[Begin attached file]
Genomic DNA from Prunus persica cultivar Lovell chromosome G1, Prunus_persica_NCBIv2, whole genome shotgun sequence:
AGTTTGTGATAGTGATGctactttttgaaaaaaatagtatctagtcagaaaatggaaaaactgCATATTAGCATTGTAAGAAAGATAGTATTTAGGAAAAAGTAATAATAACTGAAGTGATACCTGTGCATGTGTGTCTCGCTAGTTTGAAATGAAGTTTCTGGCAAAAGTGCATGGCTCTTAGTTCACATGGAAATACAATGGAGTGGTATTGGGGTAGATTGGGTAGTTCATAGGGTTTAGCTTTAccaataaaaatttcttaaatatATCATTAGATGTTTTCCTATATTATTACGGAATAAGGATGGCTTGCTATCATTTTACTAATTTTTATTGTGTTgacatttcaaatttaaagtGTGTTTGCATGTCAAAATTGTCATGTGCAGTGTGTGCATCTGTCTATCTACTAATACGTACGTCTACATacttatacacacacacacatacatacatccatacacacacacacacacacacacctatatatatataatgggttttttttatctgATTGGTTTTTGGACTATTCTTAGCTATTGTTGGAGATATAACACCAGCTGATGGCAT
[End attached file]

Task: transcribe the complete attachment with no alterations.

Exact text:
Genomic DNA from Prunus persica cultivar Lovell chromosome G1, Prunus_persica_NCBIv2, whole genome shotgun sequence:
AGTTTGTGATAGTGATGctactttttgaaaaaaatagtatctagtcagaaaatggaaaaactgCATATTAGCATTGTAAGAAAGATAGTATTTAGGAAAAAGTAATAATAACTGAAGTGATACCTGTGCATGTGTGTCTCGCTAGTTTGAAATGAAGTTTCTGGCAAAAGTGCATGGCTCTTAGTTCACATGGAAATACAATGGAGTGGTATTGGGGTAGATTGGGTAGTTCATAGGGTTTAGCTTTAccaataaaaatttcttaaatatATCATTAGATGTTTTCCTATATTATTACGGAATAAGGATGGCTTGCTATCATTTTACTAATTTTTATTGTGTTgacatttcaaatttaaagtGTGTTTGCATGTCAAAATTGTCATGTGCAGTGTGTGCATCTGTCTATCTACTAATACGTACGTCTACATacttatacacacacacacatacatacatccatacacacacacacacacacacacctatatatatataatgggttttttttatctgATTGGTTTTTGGACTATTCTTAGCTATTGTTGGAGATATAACACCAGCTGATGGCAT